Wait until the ambient is almost unbearable, say mid to high 30′s and it’s too late then. You turn it on and the compressor runs flat out, probably for hours depending on the unit size, thus consuming vast amounts of electricity, trying hard to reach your low temp setting. if it ever achieves that at all.

            Now exigencies mean that some people arrive home from work in the heat, and then turn it on.

            At times like this, the inside of the house is really hot. Open the windows and doors, and run the unit on fan only for say a quarter/half hour. Then, close all the windows and doors and run the unit onto cool. This way, the unit compressor will not be working overtime, if you can see that.

            Close the doors of rooms not in regular use as well, as that volume also adds to the ‘space’ the unit is trying to ‘cool’.

            Also, have the louvres on the front blowing the air out as far in the up position as you can get them, because the cool air blows out at the top of the room, and falls displacing the hot air which rises. This may seem a stupid thing to say, but you would be surprised how many people don’t realise this.

            So, for efficient running of any aircon unit, there are numerous factors that need to be taken into account.

            In the Winter, the reverse applies, and you are setting the upper temp.

            Buying a small unit and expecting it to do your whole open plan house is in fact, not only a waste of money, but it ends up costing you a fortune in extra power costs.

            Long response I know, but so many people are so misinformed when it comes to residential air conditioning.

            Tony.


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            Also, and I’m probably becoming boring right about now, that temperature setting you make in Summer is also quite crucial.

            You may notice I mentioned that the temp cycles around your setting and the upper setting, so the unit just cycles.

            Yes, it does.

            However, make your setting too low, and then that compares with the ambient, (outside) temp.

            Set the unit too low, and no matter how good your house insulation, walls, windows etc may be, that outside heat will still warm up the inside of the house, and set too low, then when the unit compressor turns off, the room will heat up from that outside temp, and because of that, the compressor turns on more frequently, again, defeating the purpose, and resulting in increased electricity costs.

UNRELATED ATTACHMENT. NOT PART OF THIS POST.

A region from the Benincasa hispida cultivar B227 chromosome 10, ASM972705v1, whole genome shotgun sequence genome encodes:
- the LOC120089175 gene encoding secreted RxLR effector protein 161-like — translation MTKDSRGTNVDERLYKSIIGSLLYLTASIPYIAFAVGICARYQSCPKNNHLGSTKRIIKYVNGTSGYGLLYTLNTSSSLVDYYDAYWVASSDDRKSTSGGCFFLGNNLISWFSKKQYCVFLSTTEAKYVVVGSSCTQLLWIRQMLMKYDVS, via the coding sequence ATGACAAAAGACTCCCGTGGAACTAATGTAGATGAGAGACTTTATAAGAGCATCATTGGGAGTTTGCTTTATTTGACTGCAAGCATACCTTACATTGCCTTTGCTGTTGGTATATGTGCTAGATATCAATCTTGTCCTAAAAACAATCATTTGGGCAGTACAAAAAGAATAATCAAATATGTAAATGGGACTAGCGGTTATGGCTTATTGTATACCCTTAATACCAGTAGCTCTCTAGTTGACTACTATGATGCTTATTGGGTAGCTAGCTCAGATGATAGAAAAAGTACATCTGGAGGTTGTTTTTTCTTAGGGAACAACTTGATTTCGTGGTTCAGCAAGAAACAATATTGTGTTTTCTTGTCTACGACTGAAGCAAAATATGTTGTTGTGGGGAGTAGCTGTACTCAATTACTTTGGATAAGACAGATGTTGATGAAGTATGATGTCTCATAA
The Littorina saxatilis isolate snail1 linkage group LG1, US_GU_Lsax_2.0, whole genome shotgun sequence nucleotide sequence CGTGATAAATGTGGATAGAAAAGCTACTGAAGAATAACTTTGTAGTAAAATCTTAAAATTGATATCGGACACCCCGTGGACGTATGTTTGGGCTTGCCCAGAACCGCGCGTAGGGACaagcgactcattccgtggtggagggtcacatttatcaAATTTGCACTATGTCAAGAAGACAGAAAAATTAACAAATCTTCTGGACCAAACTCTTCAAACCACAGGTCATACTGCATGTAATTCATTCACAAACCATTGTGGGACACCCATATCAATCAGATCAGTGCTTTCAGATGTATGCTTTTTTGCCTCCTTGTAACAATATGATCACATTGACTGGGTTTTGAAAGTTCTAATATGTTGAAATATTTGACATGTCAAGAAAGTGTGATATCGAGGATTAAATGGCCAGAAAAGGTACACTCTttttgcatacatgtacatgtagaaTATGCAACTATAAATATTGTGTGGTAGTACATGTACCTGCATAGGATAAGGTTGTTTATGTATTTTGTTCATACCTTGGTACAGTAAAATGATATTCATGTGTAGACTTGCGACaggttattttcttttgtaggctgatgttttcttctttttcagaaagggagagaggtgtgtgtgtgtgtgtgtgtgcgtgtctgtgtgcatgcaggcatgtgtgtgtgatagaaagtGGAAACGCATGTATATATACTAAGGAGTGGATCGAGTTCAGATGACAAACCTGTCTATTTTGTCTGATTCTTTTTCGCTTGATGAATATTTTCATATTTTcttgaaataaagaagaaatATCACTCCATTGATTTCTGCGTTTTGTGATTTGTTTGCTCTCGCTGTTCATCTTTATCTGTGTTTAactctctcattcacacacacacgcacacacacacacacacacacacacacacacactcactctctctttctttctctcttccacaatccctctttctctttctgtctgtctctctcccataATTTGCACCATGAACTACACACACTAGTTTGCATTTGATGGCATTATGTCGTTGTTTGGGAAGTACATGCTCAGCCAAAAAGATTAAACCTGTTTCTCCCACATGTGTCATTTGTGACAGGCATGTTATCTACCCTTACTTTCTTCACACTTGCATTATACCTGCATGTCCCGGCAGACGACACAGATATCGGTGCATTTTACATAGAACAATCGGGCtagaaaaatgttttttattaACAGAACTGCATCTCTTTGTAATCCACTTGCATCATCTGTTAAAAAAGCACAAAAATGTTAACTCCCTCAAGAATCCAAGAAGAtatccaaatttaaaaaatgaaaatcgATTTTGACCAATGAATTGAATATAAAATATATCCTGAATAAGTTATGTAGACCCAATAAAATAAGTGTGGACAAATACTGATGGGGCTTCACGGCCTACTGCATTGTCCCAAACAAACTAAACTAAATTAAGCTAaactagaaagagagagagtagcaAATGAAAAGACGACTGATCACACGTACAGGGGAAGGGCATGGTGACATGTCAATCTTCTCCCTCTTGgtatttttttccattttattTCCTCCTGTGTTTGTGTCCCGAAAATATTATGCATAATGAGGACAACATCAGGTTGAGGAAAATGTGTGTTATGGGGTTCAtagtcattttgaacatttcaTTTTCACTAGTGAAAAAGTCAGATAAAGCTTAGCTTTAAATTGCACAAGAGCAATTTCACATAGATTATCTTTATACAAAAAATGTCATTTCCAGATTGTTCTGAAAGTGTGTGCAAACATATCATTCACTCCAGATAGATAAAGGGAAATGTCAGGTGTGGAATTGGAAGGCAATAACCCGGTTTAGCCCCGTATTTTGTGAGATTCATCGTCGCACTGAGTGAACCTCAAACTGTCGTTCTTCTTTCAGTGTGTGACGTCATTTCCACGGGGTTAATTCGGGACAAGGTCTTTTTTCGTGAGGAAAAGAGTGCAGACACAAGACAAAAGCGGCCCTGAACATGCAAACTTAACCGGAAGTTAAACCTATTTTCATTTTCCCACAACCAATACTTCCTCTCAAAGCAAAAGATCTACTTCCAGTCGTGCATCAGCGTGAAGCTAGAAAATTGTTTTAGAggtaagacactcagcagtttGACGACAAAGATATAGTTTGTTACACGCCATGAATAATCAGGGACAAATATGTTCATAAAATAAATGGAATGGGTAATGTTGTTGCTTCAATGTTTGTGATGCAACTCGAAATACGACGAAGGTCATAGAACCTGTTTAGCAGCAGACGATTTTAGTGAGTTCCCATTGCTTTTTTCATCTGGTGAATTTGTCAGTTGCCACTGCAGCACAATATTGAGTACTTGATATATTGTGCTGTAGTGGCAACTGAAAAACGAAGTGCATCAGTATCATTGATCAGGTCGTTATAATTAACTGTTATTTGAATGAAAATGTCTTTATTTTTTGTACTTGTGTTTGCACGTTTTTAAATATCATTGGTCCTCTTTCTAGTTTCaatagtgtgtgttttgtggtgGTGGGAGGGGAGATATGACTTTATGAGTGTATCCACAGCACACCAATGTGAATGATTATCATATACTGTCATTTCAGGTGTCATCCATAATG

24 or 25 is actually ideal.

            Tony.


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            brc

            Tony – following up on your air-con comments.

            I installed a ducted system which has a 12kw compressor. It is a zoned system so rooms can be shut off, and I installed cavity sliding doors so the house can be portioned up as well. The roof is fully insulated and there are weather sealers under the doors. I already do everything you have said – decide if it’s going to get hot, and get it running early. It hums away most of the day cycling on and off (a modern DC inverter unit) and keeping the house at a good temp, usually 25 or 26 deg.

            This costs in summer about $1-2 per day in electricity costs. Less than a latte from my local coffee shop.

            I know people with 3kw wall-mounted split systems who belt the hell out of them all day long, never get the house cool and then freak out at the power bill. All because they bought from an idiot in Harvey Norman on a hot day, instead of getting a proper assessment of their needs by a professional.

            During summer I get to pleasantly decide whether I’m going to go out and enjoy the steaming weather or sit inside in comfort. Isn’t technology great?


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            John Brookes

            brc, you closet environmentalist you!


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    Winston